Date of Submission

Spring 2023

Academic Program

Computer Science; Physics

Project Advisor 1

Paul Cadden-Zimansky

Project Advisor 2

Sven Anderson

Abstract/Artist's Statement

This thesis introduces the quantum compilation problem and develops a prototypical compiler. The problem of quantum compiling is, in essence, converting high-level human expressions of quantum programs into low-level hardware executable code. Compilers that target different hardware platforms enable portable code that can be used to benchmark hardware performance, reduce programming work and speed up development. Because quantum systems are subjected to phenomena such as noise, no-cloning and decoherence, the challenge of quantum compiling is tied to the optimization of program runtimes and the lengths of compiled sequences. For near-term intermediate scale quantum (NISQ) computers with limited hardware resources and without error correction, a well-designed compiler that optimizes hardware usage and circuit fidelity is necessary to running applications and tests. To give an introduction to the problem of quantum compiling, this thesis reviews the universality proof for quantum computation and the Solovay-Kitaev theorem, which are both foundational to the topic. A compilation scheme with two components, one following the universality proof and one inspired by the Solovay-Kitaev theorem, is implemented to demonstrate an approach that solves the quantum compiling problem. Finally, I survey state-of-the-art compilation techniques and discuss how to extend this thesis toward building a practical compiler that will be a part of the broader software stack.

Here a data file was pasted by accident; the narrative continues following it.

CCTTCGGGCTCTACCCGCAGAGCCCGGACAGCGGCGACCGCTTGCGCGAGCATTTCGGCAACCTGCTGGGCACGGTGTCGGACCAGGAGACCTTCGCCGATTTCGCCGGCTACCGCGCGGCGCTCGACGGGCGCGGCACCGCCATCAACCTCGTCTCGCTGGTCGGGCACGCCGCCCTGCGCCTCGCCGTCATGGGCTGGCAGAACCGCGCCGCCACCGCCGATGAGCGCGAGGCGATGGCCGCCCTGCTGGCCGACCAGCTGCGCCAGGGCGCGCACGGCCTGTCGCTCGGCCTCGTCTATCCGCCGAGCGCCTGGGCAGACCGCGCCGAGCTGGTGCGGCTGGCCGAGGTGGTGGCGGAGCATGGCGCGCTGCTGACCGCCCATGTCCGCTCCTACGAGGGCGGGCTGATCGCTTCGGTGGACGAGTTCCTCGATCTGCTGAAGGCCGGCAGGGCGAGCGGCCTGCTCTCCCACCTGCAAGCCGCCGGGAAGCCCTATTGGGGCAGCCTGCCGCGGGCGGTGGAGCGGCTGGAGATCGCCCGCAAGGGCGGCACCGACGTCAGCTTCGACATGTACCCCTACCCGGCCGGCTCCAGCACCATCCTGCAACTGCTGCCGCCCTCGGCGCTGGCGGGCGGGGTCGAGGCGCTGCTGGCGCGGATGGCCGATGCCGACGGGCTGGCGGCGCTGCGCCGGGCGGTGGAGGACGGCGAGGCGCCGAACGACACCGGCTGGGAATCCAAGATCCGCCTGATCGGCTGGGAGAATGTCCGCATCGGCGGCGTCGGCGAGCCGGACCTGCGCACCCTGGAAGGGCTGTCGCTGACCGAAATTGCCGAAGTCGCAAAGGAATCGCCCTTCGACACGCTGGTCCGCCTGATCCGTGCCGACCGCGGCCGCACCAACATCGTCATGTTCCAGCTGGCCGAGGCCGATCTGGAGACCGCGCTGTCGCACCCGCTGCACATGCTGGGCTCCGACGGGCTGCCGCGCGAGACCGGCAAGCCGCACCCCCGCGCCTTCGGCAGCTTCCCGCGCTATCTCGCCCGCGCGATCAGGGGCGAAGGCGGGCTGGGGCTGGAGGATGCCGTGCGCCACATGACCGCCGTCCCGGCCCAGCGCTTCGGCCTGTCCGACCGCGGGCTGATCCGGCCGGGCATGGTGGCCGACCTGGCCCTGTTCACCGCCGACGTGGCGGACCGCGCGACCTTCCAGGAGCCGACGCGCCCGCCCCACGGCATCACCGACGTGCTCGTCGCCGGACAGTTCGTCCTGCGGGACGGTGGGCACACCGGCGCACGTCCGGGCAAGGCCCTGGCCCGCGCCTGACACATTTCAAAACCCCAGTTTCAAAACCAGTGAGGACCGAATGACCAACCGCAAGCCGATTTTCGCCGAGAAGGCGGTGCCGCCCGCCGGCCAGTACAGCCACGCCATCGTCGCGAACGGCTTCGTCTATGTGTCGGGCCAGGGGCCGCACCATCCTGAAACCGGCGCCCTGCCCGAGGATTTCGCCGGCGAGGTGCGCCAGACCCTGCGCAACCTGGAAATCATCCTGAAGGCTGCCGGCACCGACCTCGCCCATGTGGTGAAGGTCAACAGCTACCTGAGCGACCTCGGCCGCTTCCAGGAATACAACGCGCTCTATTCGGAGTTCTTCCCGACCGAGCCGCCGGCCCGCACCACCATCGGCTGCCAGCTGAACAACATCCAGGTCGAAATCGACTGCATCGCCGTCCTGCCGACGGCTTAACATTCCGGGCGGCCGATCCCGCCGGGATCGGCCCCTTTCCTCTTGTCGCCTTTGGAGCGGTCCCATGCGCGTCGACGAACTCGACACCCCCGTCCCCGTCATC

Open Access Agreement

Open Access

Creative Commons License

Creative Commons License
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